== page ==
Optimising serological markers of recent exposure to Plasmodium vivax

Optimising serological markers of recent exposure to Plasmodium vivax

Project details

Malaria is an infectious disease caused by the parasite Plasmodium. Renewed intensification of global malaria control efforts over the past 10 years has had significant success, however, key challenges remain to achieve elimination. Our research group has addressed one key challenge – the development of better surveillance methods for countries aiming for malaria elimination. We have exploited the host response to malaria infections by identifying proteins that induce antibody responses that are indicative of recent malaria infections.

We are now aiming to further optimise the proteins sequences of these markers, including analysis of potential cross-reactivity between different Plasmodium species. This project will involve immunological techniques, data analysis including spatial mapping, and work with international collaborators.

About our research group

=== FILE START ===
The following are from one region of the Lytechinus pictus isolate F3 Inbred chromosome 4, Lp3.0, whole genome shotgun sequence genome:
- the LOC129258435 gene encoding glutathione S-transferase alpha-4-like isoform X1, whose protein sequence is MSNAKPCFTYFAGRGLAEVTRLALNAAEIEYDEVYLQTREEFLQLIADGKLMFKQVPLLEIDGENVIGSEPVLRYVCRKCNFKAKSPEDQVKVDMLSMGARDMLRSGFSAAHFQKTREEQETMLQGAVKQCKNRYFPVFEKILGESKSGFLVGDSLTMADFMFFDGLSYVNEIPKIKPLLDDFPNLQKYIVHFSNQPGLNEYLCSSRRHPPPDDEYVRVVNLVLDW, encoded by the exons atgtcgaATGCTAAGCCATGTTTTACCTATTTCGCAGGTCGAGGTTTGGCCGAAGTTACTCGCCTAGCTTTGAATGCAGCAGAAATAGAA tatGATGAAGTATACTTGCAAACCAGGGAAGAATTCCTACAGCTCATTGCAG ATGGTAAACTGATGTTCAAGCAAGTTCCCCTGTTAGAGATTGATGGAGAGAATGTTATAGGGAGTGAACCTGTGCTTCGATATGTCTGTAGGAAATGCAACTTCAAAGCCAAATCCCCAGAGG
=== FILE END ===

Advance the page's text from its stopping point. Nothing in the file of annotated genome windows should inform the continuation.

The Mueller laboratory is part of the Population Health and Immunity division and currently includes eight postdoctoral fellows, two PhD students, one clinician and two research assistants based at Parkville, and an additional two postdoctoral fellows and two PhD students based overseas. Collectively, we have a wide range of expertise in immunology, molecular biology, epidemiology, statistics and modeling. 

We have a strategic network of national and international collaborators, and actively conduct field epidemiology studies with our partners in Thailand, Brazil, Papua New Guinea and the Solomon Islands. Our group's ultimate goal is to contribute to malaria elimination programs.

Researchers:

Rhea Longley profile
Dr
Rhea
Longley
Population Health and Immunity division

Professor Ivo Mueller

Professor Ivo Mueller
Professor
Ivo
Mueller
Joint Division Head

Project Type: